Musically, Lebo Mathosa was unstoppable. She performed at the North Sea Jazz Festival, the Celebrate South Africa concert in London’s Trafalgar Square, and at Nelson Mandela’s 85th birthday celebrations (to a 16 000-strong crowd) to name but three. She toured the United States (performing and recording a song with R&B star Keith Sweat), Singapore and Malaysia, where she performed for the Malaysian Queen. She was voted one of Africa’s sexiest women by FHM and in 2001 won the Style Award for Best Dressed Woman. Refusing to be boxed into a specific genre, Lebo was one of the country’s most sought after musicians. As a consummate businesswoman, Lebo also owned all the publishing rights to her songs and frequently stood up against music piracy. She also forged a successful acting career, with roles in Generations, Backstage and Muvhango – even scooping a lead role in Soldiers Of The Rock, a movie screened at the Cannes Film Festival.
TV Producer, Nhkanhla Ndaba, who knew Lebo describes her as a “great performer. Her energy was amazing. She will never be replaced.” But the formidable, energetic and charismatic Lebo Mathosa we saw on stage wasn’t entirely the real Lebo Mathosa. Rumours about her sexuality frequently made the tabloids, especially since the bulk of her entourage were openly gay and lesbian. In 2002, City Press reported that a catfight over another woman had erupted between Lebo and actress Hlubi Mboya, after Mboya apparently greeted and chatted to Mathosa’s dancer, Sibongile Ngubane. Lebo apparently screamed “Angithi wena uthe awumthandi uSibongile, manje why ukhuluma naye?” (You said you don’t love Sibongile. Now why are you talking to her?) at Mboya before the fight erupted. According to eyewitnesses, image consultant and model Ephraim Molingoana and celebrity choreographer (and close friend) Somizi Mhlongo had to pull the two apart. Downplaying the incident Mathosa said: “You know we gays, just like ordinary people, talk too much and are also loud”, unwittingly coming out of the closet. She was later to publicly deny that she was lesbian, but those who know her well were aware that she had been in a relationship with Sibongile for almost six years before last week’s untimely accident.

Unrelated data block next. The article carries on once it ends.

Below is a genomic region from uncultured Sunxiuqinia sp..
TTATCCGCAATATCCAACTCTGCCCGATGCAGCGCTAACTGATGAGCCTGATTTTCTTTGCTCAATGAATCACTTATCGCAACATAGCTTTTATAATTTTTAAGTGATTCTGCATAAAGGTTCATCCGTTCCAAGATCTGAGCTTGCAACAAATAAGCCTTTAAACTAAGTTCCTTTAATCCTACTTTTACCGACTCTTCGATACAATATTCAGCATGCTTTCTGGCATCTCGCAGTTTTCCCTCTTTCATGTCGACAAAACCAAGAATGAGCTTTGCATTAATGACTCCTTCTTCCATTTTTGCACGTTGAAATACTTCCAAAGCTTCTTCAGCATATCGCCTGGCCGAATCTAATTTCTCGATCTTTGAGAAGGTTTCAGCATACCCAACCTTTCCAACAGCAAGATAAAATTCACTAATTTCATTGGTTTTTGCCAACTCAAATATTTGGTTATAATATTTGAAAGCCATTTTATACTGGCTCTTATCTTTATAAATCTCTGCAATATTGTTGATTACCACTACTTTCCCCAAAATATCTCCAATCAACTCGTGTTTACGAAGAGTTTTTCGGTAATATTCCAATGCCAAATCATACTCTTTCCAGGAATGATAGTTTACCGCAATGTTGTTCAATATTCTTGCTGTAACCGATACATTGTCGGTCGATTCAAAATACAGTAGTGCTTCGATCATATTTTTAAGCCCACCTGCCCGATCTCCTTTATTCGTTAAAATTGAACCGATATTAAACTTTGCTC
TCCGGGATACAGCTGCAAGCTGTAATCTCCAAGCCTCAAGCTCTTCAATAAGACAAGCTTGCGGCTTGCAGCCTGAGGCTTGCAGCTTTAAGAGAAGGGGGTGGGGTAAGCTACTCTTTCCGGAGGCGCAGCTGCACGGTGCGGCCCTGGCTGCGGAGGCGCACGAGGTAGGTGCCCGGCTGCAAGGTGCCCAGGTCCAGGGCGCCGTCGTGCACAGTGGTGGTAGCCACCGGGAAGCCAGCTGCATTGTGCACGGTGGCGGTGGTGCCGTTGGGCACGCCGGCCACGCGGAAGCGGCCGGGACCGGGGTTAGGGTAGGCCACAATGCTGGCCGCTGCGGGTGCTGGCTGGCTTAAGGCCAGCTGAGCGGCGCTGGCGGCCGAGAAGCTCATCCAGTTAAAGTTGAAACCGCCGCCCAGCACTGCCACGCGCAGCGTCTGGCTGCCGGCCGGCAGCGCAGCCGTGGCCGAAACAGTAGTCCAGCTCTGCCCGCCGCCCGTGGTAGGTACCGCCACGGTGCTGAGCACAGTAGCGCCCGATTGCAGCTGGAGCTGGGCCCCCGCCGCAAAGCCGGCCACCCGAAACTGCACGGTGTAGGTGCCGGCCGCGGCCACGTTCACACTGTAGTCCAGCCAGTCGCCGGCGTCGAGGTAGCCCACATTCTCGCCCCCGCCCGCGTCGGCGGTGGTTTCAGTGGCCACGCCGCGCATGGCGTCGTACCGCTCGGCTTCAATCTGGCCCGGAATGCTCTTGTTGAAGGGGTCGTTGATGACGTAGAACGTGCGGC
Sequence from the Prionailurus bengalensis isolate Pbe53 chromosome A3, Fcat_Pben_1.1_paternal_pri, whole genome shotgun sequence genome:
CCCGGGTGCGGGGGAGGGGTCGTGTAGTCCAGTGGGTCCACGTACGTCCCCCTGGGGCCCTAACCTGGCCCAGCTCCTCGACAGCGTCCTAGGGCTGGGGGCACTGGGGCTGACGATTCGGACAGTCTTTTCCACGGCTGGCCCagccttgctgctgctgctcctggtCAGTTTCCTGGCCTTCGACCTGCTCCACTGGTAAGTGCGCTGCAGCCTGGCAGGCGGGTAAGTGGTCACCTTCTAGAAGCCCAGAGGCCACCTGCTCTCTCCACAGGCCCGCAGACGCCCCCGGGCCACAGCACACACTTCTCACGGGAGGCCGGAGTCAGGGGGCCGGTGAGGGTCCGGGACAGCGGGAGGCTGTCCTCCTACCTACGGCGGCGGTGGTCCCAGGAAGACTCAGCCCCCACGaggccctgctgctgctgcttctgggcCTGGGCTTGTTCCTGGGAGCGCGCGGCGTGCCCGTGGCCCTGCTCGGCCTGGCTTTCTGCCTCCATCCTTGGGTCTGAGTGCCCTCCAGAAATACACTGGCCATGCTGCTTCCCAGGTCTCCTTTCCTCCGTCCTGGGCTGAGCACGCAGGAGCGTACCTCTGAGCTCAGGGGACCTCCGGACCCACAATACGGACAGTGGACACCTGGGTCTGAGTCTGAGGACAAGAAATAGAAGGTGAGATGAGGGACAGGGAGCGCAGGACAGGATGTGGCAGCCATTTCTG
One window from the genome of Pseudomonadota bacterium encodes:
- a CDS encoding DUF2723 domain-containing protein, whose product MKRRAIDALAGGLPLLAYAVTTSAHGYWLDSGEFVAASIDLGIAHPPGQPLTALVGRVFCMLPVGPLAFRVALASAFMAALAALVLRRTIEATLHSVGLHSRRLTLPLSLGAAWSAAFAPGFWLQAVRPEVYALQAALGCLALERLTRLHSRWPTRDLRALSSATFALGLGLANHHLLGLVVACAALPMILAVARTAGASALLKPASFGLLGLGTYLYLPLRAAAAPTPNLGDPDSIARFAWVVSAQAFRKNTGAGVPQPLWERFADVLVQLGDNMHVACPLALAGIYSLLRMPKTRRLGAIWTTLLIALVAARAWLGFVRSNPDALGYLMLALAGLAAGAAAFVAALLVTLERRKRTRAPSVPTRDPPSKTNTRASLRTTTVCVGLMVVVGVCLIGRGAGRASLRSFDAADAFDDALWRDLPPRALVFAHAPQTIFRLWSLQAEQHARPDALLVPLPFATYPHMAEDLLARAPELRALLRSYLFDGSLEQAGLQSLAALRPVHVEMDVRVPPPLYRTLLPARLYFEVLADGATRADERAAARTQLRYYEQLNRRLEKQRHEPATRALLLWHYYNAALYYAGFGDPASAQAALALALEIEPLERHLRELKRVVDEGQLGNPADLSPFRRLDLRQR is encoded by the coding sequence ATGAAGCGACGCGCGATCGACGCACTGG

Ndaba explains that she refused to tie herself to any label. “She was a sexual being. She didn’t want to be classified. She didn’t want to be limited,” he says. Documentary director Fanney Tsimong, also a friend, however, acknowledges that the firebrand was afraid of being too open about her sexuality, adding that “there was a lot of pressure on her as an artist. She didn’t want to disappoint her fans…”
Lebo was never entirely at ease with allowing the public to see the person behind the facade. Both Ndaba and Tsimong describe her as a woman with two distinct sides – one a wild stage performer, another quiet and thoughtful. “She was very different in person; humble and down to earth. She respected people. Off stage she was simply a likable woman. In front of the media or in public she behaved differently. It depended in the environment,” says Tsimong.
But the contradictions around Lebo never seem to end. According to the Sunday Tribune (which published an interview with Thembi Seete last week), the fast-paced life of superstardom was weighing heavily on Lebo. Seete said that Lebo was tired of the boozing, drugging and partying, and that all she dreamed of in the days before her death was to live a stable life. She wanted a good husband who would truly love her and with whom she could start her own family, Seete said. “…last month when I visited her she told me that she wanted to be serious about her life. She was like, ‘My friend, I want to change my life. I want to get married, have children and lead a stable life because I am tired of this lifestyle’,” Seete revealed.